Administrative Agencies

Administrative law is the study of how those parts of our government that are neither legislatures nor courts make their decisions. It involves analyzing how these bodies develop, create and enforce the rules that govern how our day-to-day laws are carried out. It includes examining how the agencies, their members and their processes affect constitutional law.

There are many different kinds of administrative agencies that exist and perform a wide variety of functions. The most common are regulatory agencies, whose primary function is to implement legislative directives by developing more precise and technical rules than are possible in a legislative setting. Examples of regulatory agencies include the Environmental Protection Agency, the Federal Communications Commission and the Occupational Safety and Health Administration.

The other kind of administrative agency is an adjudicatory body, whose primary function is to hear and decide claims or disputes that come before it. These agencies typically have their own judicial body, called an administrative law judge (ALJ), who is independent from the agency officials involved in the adjudicatory proceedings. The ALJ must be impartial and make his or her decision based on the facts and law presented in the record compiled before him.

A person who is aggrieved by an agency action can seek a judicial review of that action, as provided in the organic statutes of most agencies and in Sections 701-706 of the Administrative Procedure Act. This process of judicial review requires that the court examine whether the agency’s actions are within its statutory authority and are not arbitrary or capricious.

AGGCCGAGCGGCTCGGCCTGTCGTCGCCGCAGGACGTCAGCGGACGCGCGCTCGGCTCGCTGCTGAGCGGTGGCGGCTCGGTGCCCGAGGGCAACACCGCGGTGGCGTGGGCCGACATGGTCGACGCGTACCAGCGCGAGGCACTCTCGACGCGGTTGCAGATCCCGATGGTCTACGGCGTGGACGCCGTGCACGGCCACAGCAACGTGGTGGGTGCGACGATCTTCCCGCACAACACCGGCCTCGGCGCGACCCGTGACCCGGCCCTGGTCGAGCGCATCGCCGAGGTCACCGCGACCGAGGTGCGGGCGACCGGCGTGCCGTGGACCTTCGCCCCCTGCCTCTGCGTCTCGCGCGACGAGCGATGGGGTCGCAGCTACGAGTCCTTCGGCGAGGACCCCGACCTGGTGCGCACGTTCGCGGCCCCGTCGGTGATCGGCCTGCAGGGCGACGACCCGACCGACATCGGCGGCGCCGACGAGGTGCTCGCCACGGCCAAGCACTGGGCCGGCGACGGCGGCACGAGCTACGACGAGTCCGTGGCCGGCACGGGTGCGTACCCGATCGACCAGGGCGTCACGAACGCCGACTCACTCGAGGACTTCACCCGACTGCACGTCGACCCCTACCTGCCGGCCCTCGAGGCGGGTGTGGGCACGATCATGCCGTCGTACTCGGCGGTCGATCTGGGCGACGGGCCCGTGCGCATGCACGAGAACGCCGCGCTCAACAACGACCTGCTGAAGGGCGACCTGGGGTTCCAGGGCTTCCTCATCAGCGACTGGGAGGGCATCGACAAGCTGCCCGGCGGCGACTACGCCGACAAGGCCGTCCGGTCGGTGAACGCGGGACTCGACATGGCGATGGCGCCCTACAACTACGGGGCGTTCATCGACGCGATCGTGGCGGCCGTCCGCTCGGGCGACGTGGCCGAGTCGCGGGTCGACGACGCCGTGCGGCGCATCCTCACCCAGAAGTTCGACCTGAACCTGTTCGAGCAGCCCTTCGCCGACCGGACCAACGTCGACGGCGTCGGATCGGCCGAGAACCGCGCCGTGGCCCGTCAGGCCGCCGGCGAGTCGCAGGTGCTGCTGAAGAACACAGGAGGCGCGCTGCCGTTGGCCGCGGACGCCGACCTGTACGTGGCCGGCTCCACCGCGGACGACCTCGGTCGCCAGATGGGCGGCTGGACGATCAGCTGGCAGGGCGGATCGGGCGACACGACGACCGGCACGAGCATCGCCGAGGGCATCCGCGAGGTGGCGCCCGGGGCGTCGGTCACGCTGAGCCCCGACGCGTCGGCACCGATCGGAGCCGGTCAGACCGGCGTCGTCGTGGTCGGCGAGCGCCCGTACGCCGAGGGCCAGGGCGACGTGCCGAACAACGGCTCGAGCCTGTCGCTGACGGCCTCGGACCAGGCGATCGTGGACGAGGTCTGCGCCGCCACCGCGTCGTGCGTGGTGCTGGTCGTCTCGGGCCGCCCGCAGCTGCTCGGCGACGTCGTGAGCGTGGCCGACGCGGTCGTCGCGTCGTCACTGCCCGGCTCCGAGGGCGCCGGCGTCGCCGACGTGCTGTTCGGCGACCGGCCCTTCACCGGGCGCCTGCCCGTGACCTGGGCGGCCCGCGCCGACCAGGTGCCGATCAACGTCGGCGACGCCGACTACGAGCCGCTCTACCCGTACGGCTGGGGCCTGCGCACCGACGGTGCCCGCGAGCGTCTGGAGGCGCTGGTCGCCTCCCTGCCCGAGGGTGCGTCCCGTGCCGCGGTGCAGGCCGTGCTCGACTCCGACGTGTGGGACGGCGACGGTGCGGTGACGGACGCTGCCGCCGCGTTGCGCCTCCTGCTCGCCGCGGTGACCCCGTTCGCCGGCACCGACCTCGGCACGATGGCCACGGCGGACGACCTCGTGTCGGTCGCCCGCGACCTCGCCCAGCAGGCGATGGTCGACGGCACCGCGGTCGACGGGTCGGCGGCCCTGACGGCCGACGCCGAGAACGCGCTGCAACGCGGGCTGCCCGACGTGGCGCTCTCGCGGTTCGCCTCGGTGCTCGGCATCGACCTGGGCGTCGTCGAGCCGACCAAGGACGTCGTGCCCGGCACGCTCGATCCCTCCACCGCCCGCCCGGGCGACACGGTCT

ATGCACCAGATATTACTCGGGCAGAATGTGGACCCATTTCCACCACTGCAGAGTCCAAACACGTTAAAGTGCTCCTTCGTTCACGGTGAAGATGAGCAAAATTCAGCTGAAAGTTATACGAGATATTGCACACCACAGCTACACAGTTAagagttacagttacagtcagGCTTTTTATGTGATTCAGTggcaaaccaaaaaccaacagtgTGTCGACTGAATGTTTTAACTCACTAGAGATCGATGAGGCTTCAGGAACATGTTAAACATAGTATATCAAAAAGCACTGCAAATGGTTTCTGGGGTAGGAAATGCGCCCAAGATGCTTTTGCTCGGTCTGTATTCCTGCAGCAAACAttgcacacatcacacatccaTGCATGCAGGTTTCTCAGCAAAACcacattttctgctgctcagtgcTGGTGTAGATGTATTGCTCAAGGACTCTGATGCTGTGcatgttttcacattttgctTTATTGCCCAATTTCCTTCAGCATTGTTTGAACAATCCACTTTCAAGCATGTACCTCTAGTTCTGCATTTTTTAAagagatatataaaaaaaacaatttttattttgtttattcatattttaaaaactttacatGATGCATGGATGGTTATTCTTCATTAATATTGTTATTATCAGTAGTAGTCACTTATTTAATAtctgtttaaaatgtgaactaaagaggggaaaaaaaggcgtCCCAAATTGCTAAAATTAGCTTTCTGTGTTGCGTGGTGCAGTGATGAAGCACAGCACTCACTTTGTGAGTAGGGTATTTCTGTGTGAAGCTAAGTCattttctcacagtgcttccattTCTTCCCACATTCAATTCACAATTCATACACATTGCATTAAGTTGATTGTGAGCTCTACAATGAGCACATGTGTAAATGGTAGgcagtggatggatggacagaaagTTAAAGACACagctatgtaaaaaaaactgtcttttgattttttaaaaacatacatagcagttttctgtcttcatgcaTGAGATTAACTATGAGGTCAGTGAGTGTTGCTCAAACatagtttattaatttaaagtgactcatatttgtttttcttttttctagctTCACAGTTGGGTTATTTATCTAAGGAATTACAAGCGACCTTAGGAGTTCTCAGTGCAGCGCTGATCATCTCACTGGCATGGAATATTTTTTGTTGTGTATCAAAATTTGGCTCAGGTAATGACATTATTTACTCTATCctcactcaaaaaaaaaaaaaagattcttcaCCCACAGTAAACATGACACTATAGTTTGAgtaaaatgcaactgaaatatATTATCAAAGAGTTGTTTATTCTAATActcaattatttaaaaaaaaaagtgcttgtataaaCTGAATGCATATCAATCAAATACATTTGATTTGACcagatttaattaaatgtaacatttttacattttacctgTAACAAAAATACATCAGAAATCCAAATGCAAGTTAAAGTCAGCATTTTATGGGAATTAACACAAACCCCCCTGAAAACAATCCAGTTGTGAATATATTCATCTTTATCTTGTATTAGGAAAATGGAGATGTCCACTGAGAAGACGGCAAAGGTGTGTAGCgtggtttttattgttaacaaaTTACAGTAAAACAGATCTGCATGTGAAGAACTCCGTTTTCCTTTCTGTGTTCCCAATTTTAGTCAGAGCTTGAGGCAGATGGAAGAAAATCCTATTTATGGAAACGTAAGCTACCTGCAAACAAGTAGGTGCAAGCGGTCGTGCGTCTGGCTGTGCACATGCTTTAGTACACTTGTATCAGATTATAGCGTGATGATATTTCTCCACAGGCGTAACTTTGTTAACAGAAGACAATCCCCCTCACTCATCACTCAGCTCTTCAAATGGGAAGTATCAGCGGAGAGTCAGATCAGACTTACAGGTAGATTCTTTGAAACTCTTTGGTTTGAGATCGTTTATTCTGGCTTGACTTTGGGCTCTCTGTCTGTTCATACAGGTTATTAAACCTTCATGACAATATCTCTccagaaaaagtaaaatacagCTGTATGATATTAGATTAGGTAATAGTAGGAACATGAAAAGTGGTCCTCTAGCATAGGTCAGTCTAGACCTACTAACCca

Appellate Courts

Typically, parties who lose a decision in a trial court – whether a jury or bench trial – or before an administrative law judge can appeal the case to a higher appellate court. However, most federal laws require parties to exhaust any appellate remedies available at the agency level before seeking review in a court of appeals. The Supreme Court of Alaska and most state and local courts have similar requirements for appealing decisions made at the trial court or administrative law judge levels.

An appellate court judges cases based on written arguments and does not hold live hearings or involve witness testimony, except in rare circumstances. Most courts of appeals are broken into judicial districts, and the Eighth District consists of the Supreme, County, Family and Surrogate Courts in the 8 counties of Western New York: Allegany, Cattaraugus, Chautauqua, Erie, Genesee, Niagara and Orleans.

Appeals are a critical part of our legal system. Our firm’s Appellate group regularly litigates and advises on cases involving challenging constitutional and statutory limits on government action, as well as the validity of federal and state agencies’ decisions and actions. In addition, our Appellate group closely monitors appellate decisions in other states and the U.S. Supreme Court to keep abreast of the latest in legal developments and trends. Our attorneys can help clients navigate the many procedures for appealing a trial court or an agency decision to a higher level of court.